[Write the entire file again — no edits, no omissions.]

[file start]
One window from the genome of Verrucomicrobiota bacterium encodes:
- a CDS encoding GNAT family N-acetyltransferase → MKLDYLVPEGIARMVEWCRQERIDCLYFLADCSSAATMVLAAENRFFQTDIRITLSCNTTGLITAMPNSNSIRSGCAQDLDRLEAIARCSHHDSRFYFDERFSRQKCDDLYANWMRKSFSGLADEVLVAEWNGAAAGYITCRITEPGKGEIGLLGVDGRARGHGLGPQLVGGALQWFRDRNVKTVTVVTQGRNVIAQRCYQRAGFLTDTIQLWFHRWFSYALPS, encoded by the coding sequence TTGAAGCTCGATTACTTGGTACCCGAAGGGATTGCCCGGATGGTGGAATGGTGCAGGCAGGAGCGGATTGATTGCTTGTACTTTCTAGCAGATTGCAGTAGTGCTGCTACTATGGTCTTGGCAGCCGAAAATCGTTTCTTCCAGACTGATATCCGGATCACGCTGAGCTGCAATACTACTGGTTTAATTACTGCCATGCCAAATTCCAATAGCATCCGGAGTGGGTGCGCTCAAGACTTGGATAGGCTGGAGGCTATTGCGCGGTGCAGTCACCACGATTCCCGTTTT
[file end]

One window from the genome of Verrucomicrobiota bacterium encodes:
- a CDS encoding GNAT family N-acetyltransferase → MKLDYLVPEGIARMVEWCRQERIDCLYFLADCSSAATMVLAAENRFFQTDIRITLSCNTTGLITAMPNSNSIRSGCAQDLDRLEAIARCSHHDSRFYFDERFSRQKCDDLYANWMRKSFSGLADEVLVAEWNGAAAGYITCRITEPGKGEIGLLGVDGRARGHGLGPQLVGGALQWFRDRNVKTVTVVTQGRNVIAQRCYQRAGFLTDTIQLWFHRWFSYALPS, encoded by the coding sequence TTGAAGCTCGATTACTTGGTACCCGAAGGGATTGCCCGGATGGTGGAATGGTGCAGGCAGGAGCGGATTGATTGCTTGTACTTTCTAGCAGATTGCAGTAGTGCTGCTACTATGGTCTTGGCAGCCGAAAATCGTTTCTTCCAGACTGATATCCGGATCACGCTGAGCTGCAATACTACTGGTTTAATTACTGCCATGCCAAATTCCAATAGCATCCGGAGTGGGTGCGCTCAAGACTTGGATAGGCTGGAGGCTATTGCGCGGTGCAGTCACCACGATTCCCGTTTT